Well met, everyone, and welcome back to the blog! Recently, I was asked why I write fantasy with supernatural creatures instead of writing stories in a so-called “normal” setting. Aside from the bitter memories of people gatekeeping fantasy and science fiction as “not classic literature” (a day may come when I write about that in another post, but it is not this day), I don’t like to read about things that I have to deal with in my everyday life. I read novels to escape reality, so why in all the high heavens would I want to write about reality? In addition, there’s the dreaded phrase “write what you know”, which I’ve seen be credited to Mark Twain. Even though I do appreciate Mark Twain’s wit in many cases, I don’t believe this is a helpful piece of advice as it is often presented. While I often agree with the idea that you have to learn the rules before you can break them, in my opinion, this rule borders on ridiculous.
As I’ve been working towards editing a draft of The Hollow Bones with the intent to send it off to beta readers, I’ve basically flouted the idea of “write what you know”, but at the same time, there are points I can take from this advice. Do I have firsthand experience about life in late 18th, early 19th century New York state? No. Does that stop me from writing my story by doing research about that time period and writing about it to the best of my ability, as well as drawing on similar experiences in my own life? That answer is also no. While there’s something to be said for writing about what you have experienced firsthand, I think it’s too easy for this advice to limit us to semi-autobiographical writing and in my case, doesn’t allow for fantastical elements that could allow for a nice temporary escape from daily life.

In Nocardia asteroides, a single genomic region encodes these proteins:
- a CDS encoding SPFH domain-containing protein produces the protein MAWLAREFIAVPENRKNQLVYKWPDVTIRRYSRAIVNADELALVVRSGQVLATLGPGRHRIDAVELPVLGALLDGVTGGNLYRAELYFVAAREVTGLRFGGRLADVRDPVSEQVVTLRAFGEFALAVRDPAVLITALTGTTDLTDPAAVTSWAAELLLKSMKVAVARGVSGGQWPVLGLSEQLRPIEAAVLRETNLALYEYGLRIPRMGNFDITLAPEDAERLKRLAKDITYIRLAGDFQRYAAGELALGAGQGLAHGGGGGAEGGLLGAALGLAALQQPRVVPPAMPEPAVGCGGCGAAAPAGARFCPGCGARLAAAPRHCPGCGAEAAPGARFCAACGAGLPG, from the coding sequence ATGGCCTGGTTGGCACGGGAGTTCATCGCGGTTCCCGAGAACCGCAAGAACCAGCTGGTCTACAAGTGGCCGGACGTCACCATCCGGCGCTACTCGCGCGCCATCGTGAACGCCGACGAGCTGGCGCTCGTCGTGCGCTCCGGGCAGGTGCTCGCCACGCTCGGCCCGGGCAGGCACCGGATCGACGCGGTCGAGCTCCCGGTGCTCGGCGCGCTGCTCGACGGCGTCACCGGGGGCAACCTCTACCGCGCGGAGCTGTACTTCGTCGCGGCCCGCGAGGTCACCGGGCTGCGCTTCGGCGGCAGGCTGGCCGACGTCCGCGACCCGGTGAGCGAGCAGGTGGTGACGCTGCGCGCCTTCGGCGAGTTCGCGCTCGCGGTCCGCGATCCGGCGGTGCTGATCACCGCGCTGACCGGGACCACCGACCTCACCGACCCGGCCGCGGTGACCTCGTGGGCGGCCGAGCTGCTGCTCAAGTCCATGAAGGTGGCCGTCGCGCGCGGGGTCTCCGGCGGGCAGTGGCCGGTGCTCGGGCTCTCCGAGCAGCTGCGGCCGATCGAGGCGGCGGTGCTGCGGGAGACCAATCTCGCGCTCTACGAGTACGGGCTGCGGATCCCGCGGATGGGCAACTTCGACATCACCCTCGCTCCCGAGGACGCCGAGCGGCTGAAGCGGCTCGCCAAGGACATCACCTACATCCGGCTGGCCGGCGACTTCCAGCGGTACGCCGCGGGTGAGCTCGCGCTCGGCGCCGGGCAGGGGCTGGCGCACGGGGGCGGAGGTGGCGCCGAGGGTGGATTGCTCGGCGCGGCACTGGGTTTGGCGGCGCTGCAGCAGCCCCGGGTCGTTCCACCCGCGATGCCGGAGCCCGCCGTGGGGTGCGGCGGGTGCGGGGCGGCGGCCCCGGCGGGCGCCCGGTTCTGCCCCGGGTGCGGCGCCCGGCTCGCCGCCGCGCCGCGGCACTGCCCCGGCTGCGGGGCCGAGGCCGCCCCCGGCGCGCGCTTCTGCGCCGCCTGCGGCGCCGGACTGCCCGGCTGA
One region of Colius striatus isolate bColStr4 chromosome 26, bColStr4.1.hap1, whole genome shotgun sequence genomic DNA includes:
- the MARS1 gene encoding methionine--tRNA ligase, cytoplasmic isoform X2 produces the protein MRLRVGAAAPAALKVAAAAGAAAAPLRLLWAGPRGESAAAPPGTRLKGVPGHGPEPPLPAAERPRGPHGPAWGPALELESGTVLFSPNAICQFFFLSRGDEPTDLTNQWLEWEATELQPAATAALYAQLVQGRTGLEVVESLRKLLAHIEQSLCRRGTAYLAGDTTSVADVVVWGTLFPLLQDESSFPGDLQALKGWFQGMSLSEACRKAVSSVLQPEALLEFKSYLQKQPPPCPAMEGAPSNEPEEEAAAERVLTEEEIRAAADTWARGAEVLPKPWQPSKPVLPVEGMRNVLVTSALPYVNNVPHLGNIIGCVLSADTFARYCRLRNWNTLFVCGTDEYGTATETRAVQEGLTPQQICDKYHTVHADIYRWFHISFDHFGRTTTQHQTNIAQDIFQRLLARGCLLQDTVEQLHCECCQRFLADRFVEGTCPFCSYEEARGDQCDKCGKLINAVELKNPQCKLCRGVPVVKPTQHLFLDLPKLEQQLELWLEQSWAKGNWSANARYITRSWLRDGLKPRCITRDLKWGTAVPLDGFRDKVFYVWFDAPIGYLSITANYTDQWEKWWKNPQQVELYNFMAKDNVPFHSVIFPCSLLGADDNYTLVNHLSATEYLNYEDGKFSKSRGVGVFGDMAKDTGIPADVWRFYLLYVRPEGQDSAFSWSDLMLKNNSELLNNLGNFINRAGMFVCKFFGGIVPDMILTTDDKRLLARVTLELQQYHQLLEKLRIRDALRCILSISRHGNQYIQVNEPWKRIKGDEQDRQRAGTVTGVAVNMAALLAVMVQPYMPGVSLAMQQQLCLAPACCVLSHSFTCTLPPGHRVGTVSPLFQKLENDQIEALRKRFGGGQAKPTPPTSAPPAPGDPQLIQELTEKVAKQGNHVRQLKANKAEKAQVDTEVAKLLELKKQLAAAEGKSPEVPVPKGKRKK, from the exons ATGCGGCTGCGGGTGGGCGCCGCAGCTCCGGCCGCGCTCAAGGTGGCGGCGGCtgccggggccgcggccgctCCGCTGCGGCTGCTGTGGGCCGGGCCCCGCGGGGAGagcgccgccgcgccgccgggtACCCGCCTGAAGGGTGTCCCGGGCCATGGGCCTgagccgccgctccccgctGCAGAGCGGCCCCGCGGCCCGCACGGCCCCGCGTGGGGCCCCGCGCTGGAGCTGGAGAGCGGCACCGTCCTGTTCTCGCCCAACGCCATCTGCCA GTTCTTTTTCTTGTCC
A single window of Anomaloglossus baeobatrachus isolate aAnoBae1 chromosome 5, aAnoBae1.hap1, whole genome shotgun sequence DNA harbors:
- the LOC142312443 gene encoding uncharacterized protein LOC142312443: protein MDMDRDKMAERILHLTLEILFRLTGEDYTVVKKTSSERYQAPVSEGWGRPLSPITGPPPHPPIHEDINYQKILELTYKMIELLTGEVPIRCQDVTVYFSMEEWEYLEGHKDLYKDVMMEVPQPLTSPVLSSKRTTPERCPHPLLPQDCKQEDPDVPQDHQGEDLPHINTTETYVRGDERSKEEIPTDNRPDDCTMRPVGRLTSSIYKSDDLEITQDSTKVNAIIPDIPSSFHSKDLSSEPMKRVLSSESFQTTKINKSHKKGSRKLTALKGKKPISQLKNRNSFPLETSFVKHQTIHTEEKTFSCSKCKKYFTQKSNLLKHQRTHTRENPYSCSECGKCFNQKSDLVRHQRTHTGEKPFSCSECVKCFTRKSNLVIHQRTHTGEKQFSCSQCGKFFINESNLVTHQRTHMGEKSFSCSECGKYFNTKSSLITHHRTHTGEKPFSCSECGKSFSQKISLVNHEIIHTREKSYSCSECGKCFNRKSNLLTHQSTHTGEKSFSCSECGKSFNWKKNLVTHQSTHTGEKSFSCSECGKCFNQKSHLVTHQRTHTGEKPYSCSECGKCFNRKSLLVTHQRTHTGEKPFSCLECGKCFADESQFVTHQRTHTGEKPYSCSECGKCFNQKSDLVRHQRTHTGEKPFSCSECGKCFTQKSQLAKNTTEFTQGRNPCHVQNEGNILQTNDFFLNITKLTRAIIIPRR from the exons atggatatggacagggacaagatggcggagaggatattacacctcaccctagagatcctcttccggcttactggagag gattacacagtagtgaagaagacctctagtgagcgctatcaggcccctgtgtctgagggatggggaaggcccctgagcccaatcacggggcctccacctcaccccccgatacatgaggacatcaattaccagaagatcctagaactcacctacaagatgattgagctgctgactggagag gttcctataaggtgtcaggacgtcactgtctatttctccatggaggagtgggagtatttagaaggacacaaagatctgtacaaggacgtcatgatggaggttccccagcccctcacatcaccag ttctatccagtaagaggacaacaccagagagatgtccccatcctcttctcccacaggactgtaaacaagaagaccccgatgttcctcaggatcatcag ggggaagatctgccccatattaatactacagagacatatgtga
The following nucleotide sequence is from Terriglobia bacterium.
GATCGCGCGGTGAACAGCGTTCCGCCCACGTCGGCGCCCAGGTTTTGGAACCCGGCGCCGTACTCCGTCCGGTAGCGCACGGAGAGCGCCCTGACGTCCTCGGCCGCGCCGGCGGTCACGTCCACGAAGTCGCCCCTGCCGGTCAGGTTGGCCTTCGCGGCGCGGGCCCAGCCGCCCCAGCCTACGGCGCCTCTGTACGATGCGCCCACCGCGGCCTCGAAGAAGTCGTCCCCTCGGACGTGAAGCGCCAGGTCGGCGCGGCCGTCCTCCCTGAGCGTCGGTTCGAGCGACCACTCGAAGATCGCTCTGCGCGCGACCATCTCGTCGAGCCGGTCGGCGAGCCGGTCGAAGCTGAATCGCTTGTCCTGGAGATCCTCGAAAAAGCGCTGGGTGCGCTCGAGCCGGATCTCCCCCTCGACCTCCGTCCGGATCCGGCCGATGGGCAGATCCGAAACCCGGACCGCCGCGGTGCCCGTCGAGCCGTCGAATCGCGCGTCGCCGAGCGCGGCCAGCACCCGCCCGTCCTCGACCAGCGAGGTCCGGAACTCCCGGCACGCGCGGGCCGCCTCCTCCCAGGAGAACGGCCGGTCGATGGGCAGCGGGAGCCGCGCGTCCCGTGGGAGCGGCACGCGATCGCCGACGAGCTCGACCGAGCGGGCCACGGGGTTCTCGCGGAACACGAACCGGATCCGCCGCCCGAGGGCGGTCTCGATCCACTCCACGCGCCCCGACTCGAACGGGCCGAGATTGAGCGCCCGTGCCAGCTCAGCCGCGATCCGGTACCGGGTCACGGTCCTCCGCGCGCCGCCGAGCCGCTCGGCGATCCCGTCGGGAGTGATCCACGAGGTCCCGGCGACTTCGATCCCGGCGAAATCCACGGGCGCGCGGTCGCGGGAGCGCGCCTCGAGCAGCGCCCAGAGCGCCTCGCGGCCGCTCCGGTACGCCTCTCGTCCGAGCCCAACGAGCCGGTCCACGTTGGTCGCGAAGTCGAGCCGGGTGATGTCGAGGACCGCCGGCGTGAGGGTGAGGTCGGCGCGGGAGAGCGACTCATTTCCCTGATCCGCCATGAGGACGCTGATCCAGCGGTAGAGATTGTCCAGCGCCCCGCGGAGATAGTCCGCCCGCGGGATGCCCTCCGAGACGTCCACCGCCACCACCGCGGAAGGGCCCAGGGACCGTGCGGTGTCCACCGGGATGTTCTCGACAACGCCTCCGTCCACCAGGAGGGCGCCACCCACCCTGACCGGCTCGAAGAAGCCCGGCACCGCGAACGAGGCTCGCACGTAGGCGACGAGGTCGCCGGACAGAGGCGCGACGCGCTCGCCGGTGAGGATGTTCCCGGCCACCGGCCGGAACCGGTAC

While I was writing this article, I put up a poll on my Twitter to see how many of us had even heard the phrase “write what you know” in our time writing. At the end of the 24-hour poll, six of the eight contributors had voted that yes, they had heard that phrase before. Now here’s the question: if so many writers like Ursula K. Le Guin, Toni Morrison, Ernest Hemingway, Dan Brown, Avi, and Philip Pullman advise (at least partially) against the “write what you know” cliché, why are a decent majority of writers still being taught this? I want to hear from you: have you heard the phrase “write what you know”when you’ve been writing? How do you interpret this in your writing process? Please let me know in the comments section below!
Thank you so much for reading! Until next time, stay magical, everyone!
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